With the freshly imaged SD card inserted into the Orange Pi, we can now plug everything else into the machine. Remember, the device order is as follows:

  • USB drive containing ESXi installer in the top USB 3.0 port
  • USB hub plugged into the USB-C port
  • Keyboard, SSD and Realtek 8153 adapter plugged into the hub
If all goes well, ESXi should boot without issue, and will see the network adapter and SSD. Install ESXi as you normally would. I made the mistake of thinking that I could put the USB SSD on the 3.0 ports after installing - this will work, meaning ESXi will still boot, but any additional capacity used for the datastore will be inaccessible, and ESXi will be read only. You must keep the SSD and network adapter on the hub. 

The promise of an 8 core, 16GB RAM, ARM based ESXi machine looks great. I'm hoping that in the not too distant future, we can see more improvements, such as additional USB port and NVMe disk utilization. A workaround for the lack of networking would be to pass another USB network adapter to a VM, which could act as a DHCP server and present gigabit connectivity for other guests, but this would only work if the other USB ports were recognized. 

Time will tell what the future holds for the Orange Pi 5 Plus, but to have UEFI functioning at this level is fantastic, and I can't say enough good things about the people working on this project. Also, a special thanks to the ESXi on Arm team, who have made this endeavor possible.

Thursday, May 11, 2023

HCIBench analysis part 2: vSAN OSA vs. vSAN ESA with all Optane drives

 In my previous post, I compared what a huge difference having proper caching drives can make with vSAN OSA, replacing my read intensive disks with Intel Optane. One question remains, however: since Optane are high performance, mixed use drives, how would they get along with a vSAN ESA deployment? To find out, I reconfigured my vSAN cluster by deleting the witness VM, deploying a vSAN ESA witness, and loaded each server with 5 Intel Optane disks each. Let's see how it got along.


  • ESA has compression only mode on automatically, and cannot be disabled (OSA was tested without dedupe or compression enabled)
  • ESA best practices call for a minimum of three nodes. It can absolutely work with two nodes but would see true performance benefits in a right sized cluster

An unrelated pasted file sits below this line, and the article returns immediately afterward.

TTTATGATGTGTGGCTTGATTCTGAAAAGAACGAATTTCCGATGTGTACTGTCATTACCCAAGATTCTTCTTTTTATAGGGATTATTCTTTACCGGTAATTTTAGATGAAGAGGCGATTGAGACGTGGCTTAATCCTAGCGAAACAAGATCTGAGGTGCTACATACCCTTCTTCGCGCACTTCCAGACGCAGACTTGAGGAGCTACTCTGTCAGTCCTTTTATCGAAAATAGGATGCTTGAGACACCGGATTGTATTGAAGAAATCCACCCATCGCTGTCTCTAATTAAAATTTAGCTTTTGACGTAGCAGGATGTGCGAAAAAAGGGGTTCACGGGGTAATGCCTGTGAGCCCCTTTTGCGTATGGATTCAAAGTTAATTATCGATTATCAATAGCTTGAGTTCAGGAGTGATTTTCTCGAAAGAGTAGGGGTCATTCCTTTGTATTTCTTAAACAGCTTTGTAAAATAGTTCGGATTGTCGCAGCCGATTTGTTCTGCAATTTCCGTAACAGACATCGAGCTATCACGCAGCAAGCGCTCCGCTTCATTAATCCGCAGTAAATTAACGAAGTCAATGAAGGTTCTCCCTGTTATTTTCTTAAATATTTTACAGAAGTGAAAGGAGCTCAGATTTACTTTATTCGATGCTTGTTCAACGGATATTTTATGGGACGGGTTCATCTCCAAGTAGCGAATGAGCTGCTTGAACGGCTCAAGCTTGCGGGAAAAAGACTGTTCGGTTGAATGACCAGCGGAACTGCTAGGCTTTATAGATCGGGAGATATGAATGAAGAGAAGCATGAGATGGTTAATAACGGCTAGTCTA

100% read, 4K random

Interesting result, as the vSAN OSA with 2x Optane for caching and 2 read intensive capacity disks actually managed 24K higher IOPS on this test. There are a few likely reasons that I think this would happen:

  1. The benchmark likely kept everything in the hot tier throughout the benchmark
  2. As mentioned previously, ESA is running compression while OSA is not. I plan on re-running this benchmark specifically with compression only enabled on the OSA configuration.
  3. ESA works best at the recommended configuration (3+ nodes).

70% read, 4K random

Where Optane improved write performance in the OSA model, ESA with 5 Optane disks per node improved further. We see an improvement of 53K IOPS, as well as higher throughput, and generally better latency across the board.

50% read/write, 8K random

We get a decent bump in performance in comparison to the OSA build. Read latency remains low, write latency remains about the same.

100% write, 256KB sequential

This is perhaps the biggest difference between all the tests, and highlights the key advantage of vSAN ESA especially for a 2 node cluster. Where some of the other tests showed percentage bumps in performance, ESA with write intensive disks managed to get over twice the throughput of vSAN OSA. 5.69GB/s represents 45.52 Gb/s over the network cards. Latency also improved dramatically.

Overall, the 2 node vSAN ESA with 5 Intel Optane disk per server configuration performs generally as expected, comparatively outperforming the OSA with capacity disks. While OSA went blow for blow with ESA, it should be reiterated that deduplication and compression were disabled; IOPS performance tends to be lower in favor of capacity. One thing that I've omitted from these is the usable capacity, of which I would defer to the vSAN calculators to get final numbers, but keep in mind: vSAN OSA accomplished it's numbers with a datastore size of ~13TB, whereas the 280GB Intel Optane disks granted a capacity just north of 2TB.

So what can we take away from this? Is OSA dead? Not by a long shot. In a real world, 2-node ROBO scenario, several questions should be asked:

  • What is the workload?
  • How much performance do you need?
  • Are mixed use drives going to be able to meet capacity demands?
  • What's the best bang for the buck hardware to meet workload requirements?
In a workload that favors capacity and read intensive workloads, I would favor vSAN OSA. For performance, ESA should absolutely be a consideration. And if you have the chance to get more nodes, the capacity and performance improvements tend to favor ESA.

Monday, May 8, 2023

HCIBench analysis part 1: OSA vs. OSA with Intel Optane

In my previous post, I shared my current vSAN setup details. In this post, we'll take a look at the performance of the original vSAN deployment, and see how much of a performance difference Optane can make when we replace sub-optimal cache disks with Optane for OSA, followed by a full Optane and ESA redeployment.